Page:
Spell Bound by Kelley Armstrong
Review written by Melinda
Narrated by Johanna Parker
After turning off the MP3 player in confusion, I just discovered that Spell Bound is Book 12 in the Women of the Otherworld series. So much for my research! That fully explains why I spent so much time wondering who in the heck all these characters were (not that you can’t read it as a stand-alone) but I would not suggest attempting it. I was lost about half the time and the ending was a cliffhanger.
It’s urban fantasy with just a hint of romance intimated once or twice. And it’s present day with supernaturals living among us mere mortal humans and we don’t know it. Savannah Levine is a spell-caster AKA witch who has just lost her powers. Although she has powerful ancestry, Savannah has to tough it out with a cast of Otherworld characters to both search out her powers as well as a search for the leader of a supernatural cult. None of these plot lines are resolved when the book concludes.
Narrator Johanna Parker is truly an A-lister who audiobook enthusiasts may recognize as the voice of Sookie Stackhouse. Told in first person, it has a full-house-cast of characters of all abilities and ages and Ms. Parker puts life into all of them as they race across the country, rescuing Savannah from whatever impulsive action she’s taken that has put her in harm’s way. Johanna Parker has the mark of a great narrator – she’s not only consistent with her character delivery, but she acts the story in a believable and transparent way that puts you in the seat next to Savannah wherever she is.
Deadly Heat – Cynthia Eden
Review written by Diana
Narrated by Justine Eyre
As someone who came to romance through the door marked Romantic Suspense, I’m predisposed to love a firefighter and an FBI agent on the trail of a murdering arsonist. Despite the presence of such characters, my niggles with the book started very (very!) early, rapidly growing into festering pustules of disbelief and dread that it was going to get worse. It did.
Charlottesville, Virginia firefighter Lora Spade, cavalierly disregarding protocol, takes it upon herself to call in the FBI because she alone knows there is a serial arsonist at work in her town. The FBI, inexplicably, responds with blinding speed (as if the president had called), sending top brass and crack agent Kenton Lake and team in to save the day. Lora and Kent fall into instant lust and indulge in sexual fantasies at the most amazingly inopportune moments (trapped in a burning building and over the crispy corpse of a victim on the autopsy table). Nothing stops these two lovebirds from their mental lusting. Within hours of their first meeting they lay it all out in a conversation that goes something like this, “You’re hot and I want to f**k you.” That pretty much sets the tone for the romance part of the program.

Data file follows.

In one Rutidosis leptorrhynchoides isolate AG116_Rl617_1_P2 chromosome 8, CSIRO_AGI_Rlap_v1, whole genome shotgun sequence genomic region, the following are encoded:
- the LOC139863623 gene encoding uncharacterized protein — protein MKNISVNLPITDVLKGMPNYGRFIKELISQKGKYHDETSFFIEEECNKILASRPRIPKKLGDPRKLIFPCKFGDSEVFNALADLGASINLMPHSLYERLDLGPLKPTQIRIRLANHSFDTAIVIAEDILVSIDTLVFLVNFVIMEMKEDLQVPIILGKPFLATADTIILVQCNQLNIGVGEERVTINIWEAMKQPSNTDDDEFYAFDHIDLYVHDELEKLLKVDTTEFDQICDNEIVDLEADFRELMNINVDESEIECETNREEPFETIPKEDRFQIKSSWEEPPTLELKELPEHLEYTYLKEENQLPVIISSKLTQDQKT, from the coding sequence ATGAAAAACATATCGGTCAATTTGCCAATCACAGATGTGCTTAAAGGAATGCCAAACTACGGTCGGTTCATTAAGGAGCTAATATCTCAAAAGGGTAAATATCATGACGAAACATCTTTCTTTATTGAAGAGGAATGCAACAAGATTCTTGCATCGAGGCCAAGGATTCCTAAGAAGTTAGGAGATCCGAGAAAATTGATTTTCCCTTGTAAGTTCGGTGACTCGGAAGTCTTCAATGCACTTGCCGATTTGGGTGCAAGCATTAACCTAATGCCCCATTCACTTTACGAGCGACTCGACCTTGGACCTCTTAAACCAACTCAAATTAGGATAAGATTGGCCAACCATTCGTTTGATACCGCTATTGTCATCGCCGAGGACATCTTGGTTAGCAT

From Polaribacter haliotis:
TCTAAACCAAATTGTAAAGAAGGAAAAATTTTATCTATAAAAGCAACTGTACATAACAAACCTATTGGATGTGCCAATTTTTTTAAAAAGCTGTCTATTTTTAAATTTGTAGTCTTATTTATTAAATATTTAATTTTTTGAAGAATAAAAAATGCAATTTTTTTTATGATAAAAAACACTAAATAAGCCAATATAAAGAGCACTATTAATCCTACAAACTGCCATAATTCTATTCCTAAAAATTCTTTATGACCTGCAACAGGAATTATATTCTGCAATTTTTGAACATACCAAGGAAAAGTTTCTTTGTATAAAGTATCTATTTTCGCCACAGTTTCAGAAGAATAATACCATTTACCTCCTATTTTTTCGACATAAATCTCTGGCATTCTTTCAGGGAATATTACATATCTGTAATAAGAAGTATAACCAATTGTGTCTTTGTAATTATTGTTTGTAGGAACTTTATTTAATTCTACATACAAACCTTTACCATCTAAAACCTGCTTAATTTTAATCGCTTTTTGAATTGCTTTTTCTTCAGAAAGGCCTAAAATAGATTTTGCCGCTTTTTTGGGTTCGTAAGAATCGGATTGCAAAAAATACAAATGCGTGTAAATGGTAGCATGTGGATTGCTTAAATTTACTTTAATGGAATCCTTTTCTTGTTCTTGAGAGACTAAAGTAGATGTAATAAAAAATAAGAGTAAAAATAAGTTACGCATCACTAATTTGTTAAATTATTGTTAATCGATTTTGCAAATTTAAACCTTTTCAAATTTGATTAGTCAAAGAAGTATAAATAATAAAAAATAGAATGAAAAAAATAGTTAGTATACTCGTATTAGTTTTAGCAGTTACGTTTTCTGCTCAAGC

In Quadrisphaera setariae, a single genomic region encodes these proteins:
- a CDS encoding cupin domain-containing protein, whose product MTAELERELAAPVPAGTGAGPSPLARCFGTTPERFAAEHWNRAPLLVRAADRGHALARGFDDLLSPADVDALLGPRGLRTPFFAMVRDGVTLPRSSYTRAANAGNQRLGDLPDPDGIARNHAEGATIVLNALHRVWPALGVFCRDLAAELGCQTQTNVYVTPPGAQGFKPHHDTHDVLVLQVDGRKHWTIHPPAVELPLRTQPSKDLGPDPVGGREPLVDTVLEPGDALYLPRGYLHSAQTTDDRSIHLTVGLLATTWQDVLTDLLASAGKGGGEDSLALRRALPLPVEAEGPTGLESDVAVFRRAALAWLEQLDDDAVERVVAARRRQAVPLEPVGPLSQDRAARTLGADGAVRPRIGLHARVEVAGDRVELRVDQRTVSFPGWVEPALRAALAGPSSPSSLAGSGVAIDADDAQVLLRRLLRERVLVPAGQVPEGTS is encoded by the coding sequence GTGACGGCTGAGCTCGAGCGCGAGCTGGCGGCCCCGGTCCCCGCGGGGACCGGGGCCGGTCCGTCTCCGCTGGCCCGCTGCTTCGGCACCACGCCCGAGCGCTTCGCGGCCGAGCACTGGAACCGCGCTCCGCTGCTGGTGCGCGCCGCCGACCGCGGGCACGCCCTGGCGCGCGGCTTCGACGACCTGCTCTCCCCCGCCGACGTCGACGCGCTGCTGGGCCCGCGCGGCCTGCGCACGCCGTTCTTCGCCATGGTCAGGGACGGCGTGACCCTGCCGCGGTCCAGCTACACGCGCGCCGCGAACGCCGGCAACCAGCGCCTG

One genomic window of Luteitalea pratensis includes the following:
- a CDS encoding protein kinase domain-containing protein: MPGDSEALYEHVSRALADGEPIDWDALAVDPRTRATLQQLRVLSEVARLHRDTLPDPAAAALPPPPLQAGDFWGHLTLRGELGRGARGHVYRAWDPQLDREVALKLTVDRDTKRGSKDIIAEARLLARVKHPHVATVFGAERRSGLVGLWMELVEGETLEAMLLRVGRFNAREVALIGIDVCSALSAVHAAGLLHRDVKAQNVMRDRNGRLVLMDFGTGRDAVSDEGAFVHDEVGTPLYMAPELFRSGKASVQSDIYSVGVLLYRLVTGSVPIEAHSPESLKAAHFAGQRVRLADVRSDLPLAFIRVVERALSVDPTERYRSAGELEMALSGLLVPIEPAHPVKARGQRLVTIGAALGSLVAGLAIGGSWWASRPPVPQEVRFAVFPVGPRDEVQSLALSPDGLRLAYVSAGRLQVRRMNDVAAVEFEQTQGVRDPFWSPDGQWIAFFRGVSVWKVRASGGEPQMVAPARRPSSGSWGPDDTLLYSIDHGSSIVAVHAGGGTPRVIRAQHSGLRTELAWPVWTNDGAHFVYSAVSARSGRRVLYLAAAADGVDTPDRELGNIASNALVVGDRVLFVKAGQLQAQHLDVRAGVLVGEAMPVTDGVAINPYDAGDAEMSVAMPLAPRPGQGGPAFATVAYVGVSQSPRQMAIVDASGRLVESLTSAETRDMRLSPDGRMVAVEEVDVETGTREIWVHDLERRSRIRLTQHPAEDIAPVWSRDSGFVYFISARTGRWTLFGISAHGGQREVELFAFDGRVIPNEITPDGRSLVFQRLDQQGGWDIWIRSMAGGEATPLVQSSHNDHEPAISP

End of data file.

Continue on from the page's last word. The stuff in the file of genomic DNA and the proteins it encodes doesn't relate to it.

A smarmy, defensive character is introduced early on. Since there were no other viable candidates for villain, I deduced that he was it. That pretty much set the tone for the mystery part of the program.
I wish I could say that narrator Justine Eyre made an unpalatable story better, but I can’t. She rasps and whispers in a melodramatic style that just sounds actress-y and overwrought to my ear. The story was silly enough and her overacting made it even sillier.
I require a lot more realism in my mysteries and romantic suspense than I found in Deadly Heat. These characters’ actions define unprofessionalism and I couldn’t buy into it even one little bit.
Demon – Kristina Douglas
Review written by Kaetrin
Narrated by Karen White and Paul Costanzo
POSSIBLE SERIES SPOILERS
Demon is book 2 of the Fallen series (following Raziel). Demon picks up five years later when Azazel locates “the Lillith” (aka Rachel, who has no memory of Lillith), a demon who according to folklore, kills babies and seduces men when she’s not having sex with beasts. He’s been watching her for two years and plans on killing her. Prophecy states that Azazel will marry the Lillith and rule Hell and bear a new generation of Fallen. Azazel wants to make sure the prophecy fails.
I didn’t like it. The narration was fine. My problems were with the story’s content. I found myself throughout the listen asking “why?” Why did Rachel’s hair change color? Why did Azazel come back for her after he’d left her to the Nephilim? Why did Rachel still want him after his awful betrayal with the Truthtakers? Also, I asked, “what?” What is Rachel? I never figured it out. And I never got the connection between Azazel and Rachel – the why of their relationship. In the end Azazel needed to atone for a lot and it didn’t happen.
The majority of Demon is told from Rachel’s perspective and although Karen White’s narration was very good, it wasn’t enough to elevate the problems I had with the story. Paul Costanzo’s performance was okay – a little better than in Raziel – although Azazel was described as “cold” for most of the book, so a certain lack of emotionality was to be expected.
Blue Velvet – Iris Johansen
Review written by Brenda
Narrated by Renee Raudman